• Nice tablecloth and silver set
  • Centerpiece: Mason jars filled with new pencils and/or colorful magnetic letters
  • Chalkboard placemats (black paper as shown here)


Introduce ABCs and 123s for the school year

ABCs to remember each day

Always try your best and learn everyday.

Be kind and helpful.

Choose happiness.

After School 1-2-3 (inspired by this post)

1) Have a Snack

2) Complete your daily list and enjoy some free time

3) Share 3-4 things about your day at dinnertime: What did you learn today? What good did you do for someone today? What did you struggle with today? What was your favorite thing about today?

Father’s Blessings from Dad

Back to School Breakfast

Recording Memories

Books for Back to School

School starts for us in just over a week, so we are reading the following books to put us in the mood!

I Don’t Want to go to School by Stephanie Blake

The Kissing Hand by Audrey Penn

First Day Jitters by Julie Danneburg

Mondays at Monster School by Ruth Louise Symes

Mr. President Goes to School by Rick Walton

Pete the Cat: Rocking in My School Shoes by Eric Litwin

A Funny Thing Happened on the Way to School by Davide Cali

It’s hard to believe my little boy Zach is starting kindergarten! We are reading a few books that are especially focused on kindergarten, to help ease the transition.

Is Your Buffalo Ready for Kindergarten? by Audrey Veronica

The Night Before Kindergarten by Natasha Wing

Kindergarten Diary by Antoinette Portis

Look Out Kindergarten, Here I Come! by Nancy Carlson

On the Way to Kindergarten by Virginia Kroll

Kindergarten Countdown by Anna Jane Hays

Kindergarten Rocks by Katie Davis

If you are looking for more book ideas, check out 31 Books to Read About School.

More Pioneer Day Activities and Links

I found a few more resources to help our family celebrate Pioneer Day that I wanted to make note of.

Edible Pioneer Wagons: We made these for an afternoon snack on July 24th. Our version involved granola bars, life savers, frosting, jumbo marshmallows, twizzlers, animal crackers, and any other candy nabbed from our candy stash to use as decorations. It was a fun activity/snack, and I was happy to get rid of candy that has been sitting in the pantry for more than a few months.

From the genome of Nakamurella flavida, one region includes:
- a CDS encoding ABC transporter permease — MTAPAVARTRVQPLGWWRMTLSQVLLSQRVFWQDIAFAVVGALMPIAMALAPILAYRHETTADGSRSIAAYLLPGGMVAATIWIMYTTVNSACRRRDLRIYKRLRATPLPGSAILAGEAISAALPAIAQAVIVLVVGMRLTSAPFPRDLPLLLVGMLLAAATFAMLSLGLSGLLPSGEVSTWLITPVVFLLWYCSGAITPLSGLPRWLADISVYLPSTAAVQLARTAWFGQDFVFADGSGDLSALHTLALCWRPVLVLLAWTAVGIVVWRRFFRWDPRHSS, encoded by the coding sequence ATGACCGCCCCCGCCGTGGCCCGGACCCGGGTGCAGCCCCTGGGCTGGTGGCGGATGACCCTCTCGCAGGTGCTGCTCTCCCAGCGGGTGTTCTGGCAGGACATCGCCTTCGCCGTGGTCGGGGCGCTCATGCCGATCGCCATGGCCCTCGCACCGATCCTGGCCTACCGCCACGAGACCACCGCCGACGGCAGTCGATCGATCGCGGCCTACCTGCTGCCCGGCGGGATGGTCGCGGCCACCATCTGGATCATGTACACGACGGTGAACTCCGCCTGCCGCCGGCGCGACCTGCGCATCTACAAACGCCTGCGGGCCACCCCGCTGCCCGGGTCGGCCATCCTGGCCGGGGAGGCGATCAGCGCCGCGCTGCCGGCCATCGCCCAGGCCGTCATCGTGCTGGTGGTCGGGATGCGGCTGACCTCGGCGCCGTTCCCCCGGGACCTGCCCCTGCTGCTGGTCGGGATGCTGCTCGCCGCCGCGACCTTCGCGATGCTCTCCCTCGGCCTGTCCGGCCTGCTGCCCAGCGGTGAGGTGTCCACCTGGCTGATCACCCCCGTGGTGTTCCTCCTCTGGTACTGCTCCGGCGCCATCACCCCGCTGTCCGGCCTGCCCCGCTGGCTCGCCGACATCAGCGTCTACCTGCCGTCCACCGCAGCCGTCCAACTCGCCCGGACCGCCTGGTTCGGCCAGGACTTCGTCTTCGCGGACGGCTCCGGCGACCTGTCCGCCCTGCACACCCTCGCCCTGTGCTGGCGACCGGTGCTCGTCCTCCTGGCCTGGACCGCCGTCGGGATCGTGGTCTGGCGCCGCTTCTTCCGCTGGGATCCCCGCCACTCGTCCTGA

Map of the Pioneer Trek: I showed my children this map of the pioneer trek to give them an idea of the travel involved.

Pioneer Clipart: This site has great pioneer images that can be used to design and color a pioneer scene. This will make a great Sunday morning activity for my children.

I Am a Pioneer: great video clip from Family Search.

Pioneer Ancestors: Family Search has made it possible to view your pioneer ancestors in an easy to read list. You can see which company they traveled in, view your relationship to that person, and in some cases read stories of the journey. The list is by no means all-inclusive, but it is still interesting. I found the diary of Lorenzo Dow Young (my 4th read grandfather, younger brother to the prophet Brigham Young), and thought the following was especially interesting:

Friday morning found a broken exeltree in one of the wagons put in another and started at ten oclock[.] drove 4 milds along the river and found no feed[.] th plains are lined with bufalow[.] I hav no dout but I hav seen to day at one sight more than 2 two thousand at one glance of the eye[.] Porter Rockwell with 2 others went back and found Br Bs glass[.] we camped about 4 o clock in a beautful place found some grass for our teams[.] the bufalow are so tame that we are troubled to keep them a way from ourr catle[.] we had to stop our teams once to let them pas[.] Hariet [Harriet Young] has not injoyed the day[.] she has bin verry sick with the teeth ache[.] I laid hans on her when we stoped and she got beter and the Brotherin all seem in good sperits[.] it has bin a day long to be remembered on the acount of the romantick seens [scenes] that has transpired[.] a syoung Buflow caf came in to cam[p] which seemed determined to stay with us[.]

[July 24] this day we arrived in the valley of the great Salt Lake[.] my feelings were such as I cannot describe[.] every thing looked gloomy and I felt heart sick.

Further Reading

President Thomas S. Monson, “The World Needs Pioneers Today.” July 2013 Ensign.